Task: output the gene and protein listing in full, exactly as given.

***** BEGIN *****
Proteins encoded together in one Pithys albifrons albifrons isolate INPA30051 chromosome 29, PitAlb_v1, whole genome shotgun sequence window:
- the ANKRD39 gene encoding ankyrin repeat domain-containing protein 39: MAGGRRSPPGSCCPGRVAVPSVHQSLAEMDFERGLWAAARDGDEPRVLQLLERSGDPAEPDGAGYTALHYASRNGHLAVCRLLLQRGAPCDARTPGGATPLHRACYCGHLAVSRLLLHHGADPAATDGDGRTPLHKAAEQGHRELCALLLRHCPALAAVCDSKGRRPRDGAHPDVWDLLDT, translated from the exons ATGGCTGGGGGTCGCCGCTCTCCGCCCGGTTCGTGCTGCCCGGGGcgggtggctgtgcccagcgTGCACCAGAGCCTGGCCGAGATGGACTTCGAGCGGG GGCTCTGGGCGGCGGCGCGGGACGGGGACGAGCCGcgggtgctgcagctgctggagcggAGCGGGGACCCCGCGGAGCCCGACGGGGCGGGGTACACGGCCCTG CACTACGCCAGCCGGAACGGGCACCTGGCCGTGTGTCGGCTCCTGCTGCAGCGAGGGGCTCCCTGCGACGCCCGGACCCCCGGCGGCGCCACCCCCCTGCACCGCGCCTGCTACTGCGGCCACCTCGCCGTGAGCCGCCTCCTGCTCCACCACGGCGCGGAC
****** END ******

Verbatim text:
Proteins encoded together in one Pithys albifrons albifrons isolate INPA30051 chromosome 29, PitAlb_v1, whole genome shotgun sequence window:
- the ANKRD39 gene encoding ankyrin repeat domain-containing protein 39: MAGGRRSPPGSCCPGRVAVPSVHQSLAEMDFERGLWAAARDGDEPRVLQLLERSGDPAEPDGAGYTALHYASRNGHLAVCRLLLQRGAPCDARTPGGATPLHRACYCGHLAVSRLLLHHGADPAATDGDGRTPLHKAAEQGHRELCALLLRHCPALAAVCDSKGRRPRDGAHPDVWDLLDT, translated from the exons ATGGCTGGGGGTCGCCGCTCTCCGCCCGGTTCGTGCTGCCCGGGGcgggtggctgtgcccagcgTGCACCAGAGCCTGGCCGAGATGGACTTCGAGCGGG GGCTCTGGGCGGCGGCGCGGGACGGGGACGAGCCGcgggtgctgcagctgctggagcggAGCGGGGACCCCGCGGAGCCCGACGGGGCGGGGTACACGGCCCTG CACTACGCCAGCCGGAACGGGCACCTGGCCGTGTGTCGGCTCCTGCTGCAGCGAGGGGCTCCCTGCGACGCCCGGACCCCCGGCGGCGCCACCCCCCTGCACCGCGCCTGCTACTGCGGCCACCTCGCCGTGAGCCGCCTCCTGCTCCACCACGGCGCGGAC